Saw this apparently ridiculous statement from Airbnb on social media today,

A fan legally constitutes an air conditioner

It's unclear by what law that might be the case - the situation took place in Mexico, and Airbnb is a US company. What I managed to find is Definitions concerning commercial air conditioners and heat pumps, which doesn't concern fans, and that "The [air conditioning] term excludes window units" (which suggests that a fan is in no way an A/C unit).

However, my experience at large companies suggests that support agents are trained to not make risky statements involving legal matters, so is there some legal ground for a fan to be considered an air conditioning unit?

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    Different courts may have answered this question differently. One thing that is certain, however, is that Department of Energy regulations have little to no bearing on the question. It's entirely possible for something to count as an air conditioner for one area of law while counting as not an air conditioner for another area of law. Window units would be a good example of that. – phoog Sep 9 '19 at 13:14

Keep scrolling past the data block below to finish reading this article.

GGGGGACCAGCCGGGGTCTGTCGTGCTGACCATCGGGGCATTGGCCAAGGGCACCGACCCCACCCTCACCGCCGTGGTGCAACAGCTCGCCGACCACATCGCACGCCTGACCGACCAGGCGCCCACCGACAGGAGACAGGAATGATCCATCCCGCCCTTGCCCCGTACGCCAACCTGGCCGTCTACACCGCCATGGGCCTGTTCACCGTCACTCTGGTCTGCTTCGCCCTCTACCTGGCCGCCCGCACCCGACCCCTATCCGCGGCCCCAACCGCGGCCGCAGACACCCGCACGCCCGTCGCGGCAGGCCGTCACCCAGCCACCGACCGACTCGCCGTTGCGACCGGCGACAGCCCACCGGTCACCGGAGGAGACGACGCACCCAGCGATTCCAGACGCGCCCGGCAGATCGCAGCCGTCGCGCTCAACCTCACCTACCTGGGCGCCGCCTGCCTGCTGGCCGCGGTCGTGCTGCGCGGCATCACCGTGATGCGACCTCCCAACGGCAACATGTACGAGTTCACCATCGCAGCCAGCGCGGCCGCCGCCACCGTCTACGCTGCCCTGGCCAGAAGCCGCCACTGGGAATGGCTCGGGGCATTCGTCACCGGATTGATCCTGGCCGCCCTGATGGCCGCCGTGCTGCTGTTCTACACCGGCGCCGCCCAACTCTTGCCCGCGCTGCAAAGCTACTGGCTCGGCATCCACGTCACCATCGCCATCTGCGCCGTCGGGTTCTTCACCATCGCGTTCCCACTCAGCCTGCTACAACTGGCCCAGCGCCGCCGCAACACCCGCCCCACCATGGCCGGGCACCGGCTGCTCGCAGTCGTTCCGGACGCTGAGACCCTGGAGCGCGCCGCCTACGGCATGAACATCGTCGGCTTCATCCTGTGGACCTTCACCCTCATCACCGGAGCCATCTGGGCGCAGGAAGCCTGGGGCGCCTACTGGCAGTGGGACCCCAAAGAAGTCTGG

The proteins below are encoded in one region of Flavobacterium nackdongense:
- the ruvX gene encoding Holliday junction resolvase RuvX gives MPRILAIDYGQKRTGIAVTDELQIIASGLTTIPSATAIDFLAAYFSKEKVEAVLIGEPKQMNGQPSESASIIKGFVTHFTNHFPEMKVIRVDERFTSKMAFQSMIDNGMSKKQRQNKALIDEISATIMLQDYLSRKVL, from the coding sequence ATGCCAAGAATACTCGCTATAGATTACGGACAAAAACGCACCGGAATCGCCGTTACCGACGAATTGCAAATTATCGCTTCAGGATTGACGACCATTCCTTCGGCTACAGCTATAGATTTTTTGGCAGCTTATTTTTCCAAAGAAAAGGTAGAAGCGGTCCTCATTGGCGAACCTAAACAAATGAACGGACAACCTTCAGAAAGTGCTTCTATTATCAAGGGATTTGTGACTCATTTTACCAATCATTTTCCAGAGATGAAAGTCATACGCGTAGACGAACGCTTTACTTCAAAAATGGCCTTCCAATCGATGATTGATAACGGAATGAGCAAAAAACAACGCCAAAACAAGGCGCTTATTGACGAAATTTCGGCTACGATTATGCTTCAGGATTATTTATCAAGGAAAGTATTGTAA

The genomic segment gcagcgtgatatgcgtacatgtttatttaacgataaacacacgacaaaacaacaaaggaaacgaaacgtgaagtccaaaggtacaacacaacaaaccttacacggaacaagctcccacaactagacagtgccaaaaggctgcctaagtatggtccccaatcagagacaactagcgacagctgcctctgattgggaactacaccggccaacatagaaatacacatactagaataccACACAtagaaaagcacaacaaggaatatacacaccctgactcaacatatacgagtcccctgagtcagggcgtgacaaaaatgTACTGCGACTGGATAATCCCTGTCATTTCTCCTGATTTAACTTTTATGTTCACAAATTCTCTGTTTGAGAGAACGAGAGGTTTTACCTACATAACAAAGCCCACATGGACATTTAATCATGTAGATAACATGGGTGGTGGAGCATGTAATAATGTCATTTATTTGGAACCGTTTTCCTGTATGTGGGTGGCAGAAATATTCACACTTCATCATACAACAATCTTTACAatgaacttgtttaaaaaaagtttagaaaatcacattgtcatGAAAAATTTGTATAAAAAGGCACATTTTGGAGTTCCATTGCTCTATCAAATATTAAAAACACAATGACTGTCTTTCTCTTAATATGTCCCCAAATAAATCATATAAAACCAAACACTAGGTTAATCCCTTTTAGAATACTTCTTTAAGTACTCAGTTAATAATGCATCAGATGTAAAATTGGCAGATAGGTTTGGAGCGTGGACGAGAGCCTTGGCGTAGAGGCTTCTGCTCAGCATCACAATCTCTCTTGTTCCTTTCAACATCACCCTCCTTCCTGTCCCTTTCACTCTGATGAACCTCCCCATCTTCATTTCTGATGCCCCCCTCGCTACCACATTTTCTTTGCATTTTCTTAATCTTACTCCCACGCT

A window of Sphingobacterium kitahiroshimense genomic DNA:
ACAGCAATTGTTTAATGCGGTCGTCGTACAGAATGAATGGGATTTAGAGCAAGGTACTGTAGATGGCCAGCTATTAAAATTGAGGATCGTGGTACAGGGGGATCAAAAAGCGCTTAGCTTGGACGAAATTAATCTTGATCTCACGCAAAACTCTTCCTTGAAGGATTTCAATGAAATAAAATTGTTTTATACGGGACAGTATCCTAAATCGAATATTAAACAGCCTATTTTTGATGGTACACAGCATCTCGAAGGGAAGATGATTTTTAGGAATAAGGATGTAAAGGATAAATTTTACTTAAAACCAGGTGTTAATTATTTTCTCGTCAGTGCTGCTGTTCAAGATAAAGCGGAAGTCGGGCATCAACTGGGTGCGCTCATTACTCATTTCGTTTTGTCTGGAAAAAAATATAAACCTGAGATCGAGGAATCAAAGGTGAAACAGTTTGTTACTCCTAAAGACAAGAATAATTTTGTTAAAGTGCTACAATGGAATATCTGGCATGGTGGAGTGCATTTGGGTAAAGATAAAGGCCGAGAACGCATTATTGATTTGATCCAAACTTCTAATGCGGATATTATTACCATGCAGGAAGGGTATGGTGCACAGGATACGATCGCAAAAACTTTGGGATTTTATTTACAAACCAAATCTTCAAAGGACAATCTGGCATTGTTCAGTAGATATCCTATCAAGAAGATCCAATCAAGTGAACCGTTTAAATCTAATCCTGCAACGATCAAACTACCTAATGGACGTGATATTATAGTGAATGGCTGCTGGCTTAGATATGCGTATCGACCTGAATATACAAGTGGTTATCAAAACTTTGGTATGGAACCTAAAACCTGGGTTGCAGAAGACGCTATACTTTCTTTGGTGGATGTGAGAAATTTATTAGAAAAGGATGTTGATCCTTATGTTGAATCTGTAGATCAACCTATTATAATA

• A court would probably go with the dictionary definition. – Paul Johnson Mar 1 at 19:59

Probably not

“Air conditioning” is the process of changing the temperature and/or humidity of air. A “fan” is a device for moving air around. It’s almost certain the arbitrator would agree.

However, the customer is unlikely to be entitled to a refund because there hasn’t been a “complete failure of consideration” - they contracted for an apartment with air conditioning, they got an apartment ergo Airbnb has provided some part of the consideration. They would be entitled to damages - perhaps the cost of hiring an air conditioner or if that’s not possible, a hotel room (which I realise may be more than the value of the letting but that’s how damages can work).

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